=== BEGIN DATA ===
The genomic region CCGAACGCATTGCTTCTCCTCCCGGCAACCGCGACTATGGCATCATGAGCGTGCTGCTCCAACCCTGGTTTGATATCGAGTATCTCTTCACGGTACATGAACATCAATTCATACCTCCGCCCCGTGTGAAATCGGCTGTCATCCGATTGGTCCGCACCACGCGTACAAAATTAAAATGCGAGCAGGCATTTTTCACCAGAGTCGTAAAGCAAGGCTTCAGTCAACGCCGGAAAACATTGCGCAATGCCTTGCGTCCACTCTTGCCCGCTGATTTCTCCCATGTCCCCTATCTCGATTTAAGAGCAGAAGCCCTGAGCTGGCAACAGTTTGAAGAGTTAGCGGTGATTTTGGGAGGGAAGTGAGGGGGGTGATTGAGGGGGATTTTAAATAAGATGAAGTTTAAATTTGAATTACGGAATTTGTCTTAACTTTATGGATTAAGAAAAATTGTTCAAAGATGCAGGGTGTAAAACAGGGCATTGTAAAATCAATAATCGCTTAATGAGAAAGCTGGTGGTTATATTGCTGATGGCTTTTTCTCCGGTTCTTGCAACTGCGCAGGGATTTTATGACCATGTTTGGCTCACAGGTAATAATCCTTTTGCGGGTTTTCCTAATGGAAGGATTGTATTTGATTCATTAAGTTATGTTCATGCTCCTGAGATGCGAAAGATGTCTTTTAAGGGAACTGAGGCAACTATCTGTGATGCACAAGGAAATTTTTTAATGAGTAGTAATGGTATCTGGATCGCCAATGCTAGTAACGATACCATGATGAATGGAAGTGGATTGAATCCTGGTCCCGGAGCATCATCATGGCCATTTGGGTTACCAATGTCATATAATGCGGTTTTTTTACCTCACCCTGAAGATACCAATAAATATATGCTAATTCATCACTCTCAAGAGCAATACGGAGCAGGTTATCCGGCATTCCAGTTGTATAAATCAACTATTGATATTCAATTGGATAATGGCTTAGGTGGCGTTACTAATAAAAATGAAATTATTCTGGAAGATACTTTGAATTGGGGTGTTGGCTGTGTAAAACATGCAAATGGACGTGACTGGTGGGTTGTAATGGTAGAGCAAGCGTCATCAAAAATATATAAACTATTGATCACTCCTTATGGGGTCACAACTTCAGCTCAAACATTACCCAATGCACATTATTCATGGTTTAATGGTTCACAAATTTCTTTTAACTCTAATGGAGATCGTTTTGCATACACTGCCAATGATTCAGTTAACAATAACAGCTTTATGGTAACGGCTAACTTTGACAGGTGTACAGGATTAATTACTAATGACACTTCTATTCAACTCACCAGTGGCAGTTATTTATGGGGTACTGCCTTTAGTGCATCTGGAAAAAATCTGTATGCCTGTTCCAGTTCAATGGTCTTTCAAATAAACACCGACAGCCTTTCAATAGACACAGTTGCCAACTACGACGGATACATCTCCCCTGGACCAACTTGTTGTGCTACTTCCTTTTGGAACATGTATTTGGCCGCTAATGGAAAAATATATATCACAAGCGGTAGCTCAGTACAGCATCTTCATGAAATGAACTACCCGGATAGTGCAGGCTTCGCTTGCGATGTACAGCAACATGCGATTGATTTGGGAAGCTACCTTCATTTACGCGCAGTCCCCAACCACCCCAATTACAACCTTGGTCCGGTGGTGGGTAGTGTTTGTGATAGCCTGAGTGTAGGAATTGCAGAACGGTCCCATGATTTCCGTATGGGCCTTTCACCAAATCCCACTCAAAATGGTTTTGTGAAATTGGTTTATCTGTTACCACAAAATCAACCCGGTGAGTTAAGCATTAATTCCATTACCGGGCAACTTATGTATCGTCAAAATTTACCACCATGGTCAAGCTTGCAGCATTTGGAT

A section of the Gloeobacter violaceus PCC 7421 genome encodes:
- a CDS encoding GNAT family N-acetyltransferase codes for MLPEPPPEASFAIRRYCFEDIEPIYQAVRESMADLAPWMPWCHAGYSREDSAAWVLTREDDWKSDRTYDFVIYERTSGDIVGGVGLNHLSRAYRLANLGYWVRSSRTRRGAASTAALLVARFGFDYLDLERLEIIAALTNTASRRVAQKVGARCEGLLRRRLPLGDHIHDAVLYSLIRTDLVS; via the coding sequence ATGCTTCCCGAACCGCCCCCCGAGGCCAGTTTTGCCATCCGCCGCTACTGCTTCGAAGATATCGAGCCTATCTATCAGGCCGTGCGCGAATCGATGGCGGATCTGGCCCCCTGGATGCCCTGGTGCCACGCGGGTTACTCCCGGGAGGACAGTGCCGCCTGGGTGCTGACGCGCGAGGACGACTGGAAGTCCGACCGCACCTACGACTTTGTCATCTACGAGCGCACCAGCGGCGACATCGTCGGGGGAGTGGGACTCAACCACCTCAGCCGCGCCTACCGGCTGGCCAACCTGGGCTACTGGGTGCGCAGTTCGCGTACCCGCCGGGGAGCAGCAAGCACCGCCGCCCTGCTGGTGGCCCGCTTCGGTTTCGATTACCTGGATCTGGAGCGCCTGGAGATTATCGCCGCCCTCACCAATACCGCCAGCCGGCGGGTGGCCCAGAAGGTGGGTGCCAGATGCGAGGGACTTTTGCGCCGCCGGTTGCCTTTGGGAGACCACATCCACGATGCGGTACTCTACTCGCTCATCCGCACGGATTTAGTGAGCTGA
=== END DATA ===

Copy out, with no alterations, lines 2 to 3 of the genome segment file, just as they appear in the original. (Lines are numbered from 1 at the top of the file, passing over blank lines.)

A section of the Gloeobacter violaceus PCC 7421 genome encodes:
- a CDS encoding GNAT family N-acetyltransferase codes for MLPEPPPEASFAIRRYCFEDIEPIYQAVRESMADLAPWMPWCHAGYSREDSAAWVLTREDDWKSDRTYDFVIYERTSGDIVGGVGLNHLSRAYRLANLGYWVRSSRTRRGAASTAALLVARFGFDYLDLERLEIIAALTNTASRRVAQKVGARCEGLLRRRLPLGDHIHDAVLYSLIRTDLVS; via the coding sequence ATGCTTCCCGAACCGCCCCCCGAGGCCAGTTTTGCCATCCGCCGCTACTGCTTCGAAGATATCGAGCCTATCTATCAGGCCGTGCGCGAATCGATGGCGGATCTGGCCCCCTGGATGCCCTGGTGCCACGCGGGTTACTCCCGGGAGGACAGTGCCGCCTGGGTGCTGACGCGCGAGGACGACTGGAAGTCCGACCGCACCTACGACTTTGTCATCTACGAGCGCACCAGCGGCGACATCGTCGGGGGAGTGGGACTCAACCACCTCAGCCGCGCCTACCGGCTGGCCAACCTGGGCTACTGGGTGCGCAGTTCGCGTACCCGCCGGGGAGCAGCAAGCACCGCCGCCCTGCTGGTGGCCCGCTTCGGTTTCGATTACCTGGATCTGGAGCGCCTGGAGATTATCGCCGCCCTCACCAATACCGCCAGCCGGCGGGTGGCCCAGAAGGTGGGTGCCAGATGCGAGGGACTTTTGCGCCGCCGGTTGCCTTTGGGAGACCACATCCACGATGCGGTACTCTACTCGCTCATCCGCACGGATTTAGTGAGCTGA